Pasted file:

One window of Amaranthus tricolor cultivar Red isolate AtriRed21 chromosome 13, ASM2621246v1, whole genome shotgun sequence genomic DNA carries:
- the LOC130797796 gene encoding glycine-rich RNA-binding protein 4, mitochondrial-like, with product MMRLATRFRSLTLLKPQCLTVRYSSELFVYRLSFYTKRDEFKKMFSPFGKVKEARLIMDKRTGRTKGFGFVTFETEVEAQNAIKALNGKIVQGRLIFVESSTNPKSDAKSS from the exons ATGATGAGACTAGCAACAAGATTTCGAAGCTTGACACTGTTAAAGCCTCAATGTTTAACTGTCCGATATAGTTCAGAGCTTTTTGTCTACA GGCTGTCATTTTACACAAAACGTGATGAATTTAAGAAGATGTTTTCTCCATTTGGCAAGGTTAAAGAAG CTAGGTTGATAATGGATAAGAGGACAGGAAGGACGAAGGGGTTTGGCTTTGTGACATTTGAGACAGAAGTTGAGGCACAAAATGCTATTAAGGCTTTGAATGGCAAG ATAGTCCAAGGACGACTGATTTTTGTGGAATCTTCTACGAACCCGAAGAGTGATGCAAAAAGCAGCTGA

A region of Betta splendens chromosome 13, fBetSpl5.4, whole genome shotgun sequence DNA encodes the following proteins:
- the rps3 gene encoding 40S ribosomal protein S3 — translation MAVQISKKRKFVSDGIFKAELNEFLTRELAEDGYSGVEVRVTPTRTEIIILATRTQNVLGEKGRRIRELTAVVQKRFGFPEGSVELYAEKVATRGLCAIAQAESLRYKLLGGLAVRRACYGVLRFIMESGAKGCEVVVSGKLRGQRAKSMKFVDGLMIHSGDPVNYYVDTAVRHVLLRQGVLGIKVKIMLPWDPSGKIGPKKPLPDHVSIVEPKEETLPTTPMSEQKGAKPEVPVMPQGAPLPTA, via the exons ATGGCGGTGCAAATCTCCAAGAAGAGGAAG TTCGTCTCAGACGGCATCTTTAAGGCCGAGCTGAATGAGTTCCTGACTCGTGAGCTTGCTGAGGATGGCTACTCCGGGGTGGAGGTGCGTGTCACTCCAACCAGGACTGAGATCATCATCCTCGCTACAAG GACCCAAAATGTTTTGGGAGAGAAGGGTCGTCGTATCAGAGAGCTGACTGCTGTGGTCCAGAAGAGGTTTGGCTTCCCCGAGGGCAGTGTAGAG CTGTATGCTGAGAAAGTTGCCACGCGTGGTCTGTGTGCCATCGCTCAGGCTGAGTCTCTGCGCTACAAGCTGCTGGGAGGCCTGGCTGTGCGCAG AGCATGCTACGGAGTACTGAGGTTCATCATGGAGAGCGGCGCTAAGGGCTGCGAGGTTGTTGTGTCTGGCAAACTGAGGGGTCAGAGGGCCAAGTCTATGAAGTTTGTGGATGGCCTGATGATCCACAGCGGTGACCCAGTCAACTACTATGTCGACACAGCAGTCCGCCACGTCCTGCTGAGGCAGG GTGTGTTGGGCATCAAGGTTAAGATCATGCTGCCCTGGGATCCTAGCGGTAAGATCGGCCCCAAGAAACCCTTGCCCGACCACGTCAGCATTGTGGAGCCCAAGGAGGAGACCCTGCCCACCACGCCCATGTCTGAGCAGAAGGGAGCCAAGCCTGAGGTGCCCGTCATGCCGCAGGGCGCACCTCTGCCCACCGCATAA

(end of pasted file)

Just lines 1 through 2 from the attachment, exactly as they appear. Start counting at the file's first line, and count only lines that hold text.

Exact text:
One window of Amaranthus tricolor cultivar Red isolate AtriRed21 chromosome 13, ASM2621246v1, whole genome shotgun sequence genomic DNA carries:
- the LOC130797796 gene encoding glycine-rich RNA-binding protein 4, mitochondrial-like, with product MMRLATRFRSLTLLKPQCLTVRYSSELFVYRLSFYTKRDEFKKMFSPFGKVKEARLIMDKRTGRTKGFGFVTFETEVEAQNAIKALNGKIVQGRLIFVESSTNPKSDAKSS from the exons ATGATGAGACTAGCAACAAGATTTCGAAGCTTGACACTGTTAAAGCCTCAATGTTTAACTGTCCGATATAGTTCAGAGCTTTTTGTCTACA GGCTGTCATTTTACACAAAACGTGATGAATTTAAGAAGATGTTTTCTCCATTTGGCAAGGTTAAAGAAG CTAGGTTGATAATGGATAAGAGGACAGGAAGGACGAAGGGGTTTGGCTTTGTGACATTTGAGACAGAAGTTGAGGCACAAAATGCTATTAAGGCTTTGAATGGCAAG ATAGTCCAAGGACGACTGATTTTTGTGGAATCTTCTACGAACCCGAAGAGTGATGCAAAAAGCAGCTGA